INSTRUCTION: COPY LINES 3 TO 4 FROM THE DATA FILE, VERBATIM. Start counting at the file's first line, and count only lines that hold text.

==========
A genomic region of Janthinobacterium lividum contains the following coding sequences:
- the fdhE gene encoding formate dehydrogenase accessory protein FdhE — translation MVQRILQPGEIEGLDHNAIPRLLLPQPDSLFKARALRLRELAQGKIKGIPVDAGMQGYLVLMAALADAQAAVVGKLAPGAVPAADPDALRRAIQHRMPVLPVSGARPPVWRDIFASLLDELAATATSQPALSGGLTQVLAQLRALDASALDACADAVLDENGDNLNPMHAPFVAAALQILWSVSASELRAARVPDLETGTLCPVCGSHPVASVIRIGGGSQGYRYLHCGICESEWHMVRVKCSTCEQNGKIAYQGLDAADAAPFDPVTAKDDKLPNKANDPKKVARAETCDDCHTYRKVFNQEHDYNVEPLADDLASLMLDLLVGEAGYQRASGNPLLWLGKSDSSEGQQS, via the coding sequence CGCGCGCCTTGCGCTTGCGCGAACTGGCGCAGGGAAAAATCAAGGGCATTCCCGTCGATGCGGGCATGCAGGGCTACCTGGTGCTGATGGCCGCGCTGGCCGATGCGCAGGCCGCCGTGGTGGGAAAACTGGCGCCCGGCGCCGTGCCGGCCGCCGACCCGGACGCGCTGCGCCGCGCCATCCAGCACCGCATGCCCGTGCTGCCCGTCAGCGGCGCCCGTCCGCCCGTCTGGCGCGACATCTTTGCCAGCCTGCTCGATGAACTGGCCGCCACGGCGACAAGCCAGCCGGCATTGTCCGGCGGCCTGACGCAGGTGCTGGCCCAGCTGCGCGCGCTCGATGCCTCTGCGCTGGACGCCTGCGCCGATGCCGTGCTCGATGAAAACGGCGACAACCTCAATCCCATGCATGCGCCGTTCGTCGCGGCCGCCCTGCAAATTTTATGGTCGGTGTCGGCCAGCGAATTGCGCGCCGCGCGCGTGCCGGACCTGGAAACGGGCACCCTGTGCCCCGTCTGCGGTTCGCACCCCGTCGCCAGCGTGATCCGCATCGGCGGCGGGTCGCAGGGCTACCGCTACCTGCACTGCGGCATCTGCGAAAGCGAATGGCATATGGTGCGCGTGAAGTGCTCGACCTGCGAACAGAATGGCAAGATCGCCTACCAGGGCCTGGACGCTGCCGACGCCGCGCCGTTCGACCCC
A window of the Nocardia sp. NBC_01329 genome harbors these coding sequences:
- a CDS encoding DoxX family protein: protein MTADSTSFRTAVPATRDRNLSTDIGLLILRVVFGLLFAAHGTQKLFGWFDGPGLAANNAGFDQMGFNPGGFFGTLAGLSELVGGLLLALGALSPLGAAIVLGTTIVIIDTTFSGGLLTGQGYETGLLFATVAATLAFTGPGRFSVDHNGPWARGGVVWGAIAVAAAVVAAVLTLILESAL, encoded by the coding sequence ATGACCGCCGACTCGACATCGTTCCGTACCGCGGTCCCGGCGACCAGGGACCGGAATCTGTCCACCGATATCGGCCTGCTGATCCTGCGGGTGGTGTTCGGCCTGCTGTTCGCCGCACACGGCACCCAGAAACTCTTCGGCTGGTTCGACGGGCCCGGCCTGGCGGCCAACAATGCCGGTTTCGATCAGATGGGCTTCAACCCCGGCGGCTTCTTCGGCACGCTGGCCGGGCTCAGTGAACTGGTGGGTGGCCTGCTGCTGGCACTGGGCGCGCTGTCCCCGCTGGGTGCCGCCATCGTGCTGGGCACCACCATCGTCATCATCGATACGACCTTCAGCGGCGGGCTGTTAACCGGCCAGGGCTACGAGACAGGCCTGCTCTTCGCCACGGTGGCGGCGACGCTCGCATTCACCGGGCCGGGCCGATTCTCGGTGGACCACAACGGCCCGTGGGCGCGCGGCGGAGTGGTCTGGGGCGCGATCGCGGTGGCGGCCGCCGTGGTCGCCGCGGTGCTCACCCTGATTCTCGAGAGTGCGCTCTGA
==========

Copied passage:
A window of the Nocardia sp. NBC_01329 genome harbors these coding sequences:
- a CDS encoding DoxX family protein: protein MTADSTSFRTAVPATRDRNLSTDIGLLILRVVFGLLFAAHGTQKLFGWFDGPGLAANNAGFDQMGFNPGGFFGTLAGLSELVGGLLLALGALSPLGAAIVLGTTIVIIDTTFSGGLLTGQGYETGLLFATVAATLAFTGPGRFSVDHNGPWARGGVVWGAIAVAAAVVAAVLTLILESAL, encoded by the coding sequence ATGACCGCCGACTCGACATCGTTCCGTACCGCGGTCCCGGCGACCAGGGACCGGAATCTGTCCACCGATATCGGCCTGCTGATCCTGCGGGTGGTGTTCGGCCTGCTGTTCGCCGCACACGGCACCCAGAAACTCTTCGGCTGGTTCGACGGGCCCGGCCTGGCGGCCAACAATGCCGGTTTCGATCAGATGGGCTTCAACCCCGGCGGCTTCTTCGGCACGCTGGCCGGGCTCAGTGAACTGGTGGGTGGCCTGCTGCTGGCACTGGGCGCGCTGTCCCCGCTGGGTGCCGCCATCGTGCTGGGCACCACCATCGTCATCATCGATACGACCTTCAGCGGCGGGCTGTTAACCGGCCAGGGCTACGAGACAGGCCTGCTCTTCGCCACGGTGGCGGCGACGCTCGCATTCACCGGGCCGGGCCGATTCTCGGTGGACCACAACGGCCCGTGGGCGCGCGGCGGAGTGGTCTGGGGCGCGATCGCGGTGGCGGCCGCCGTGGTCGCCGCGGTGCTCACCCTGATTCTCGAGAGTGCGCTCTGA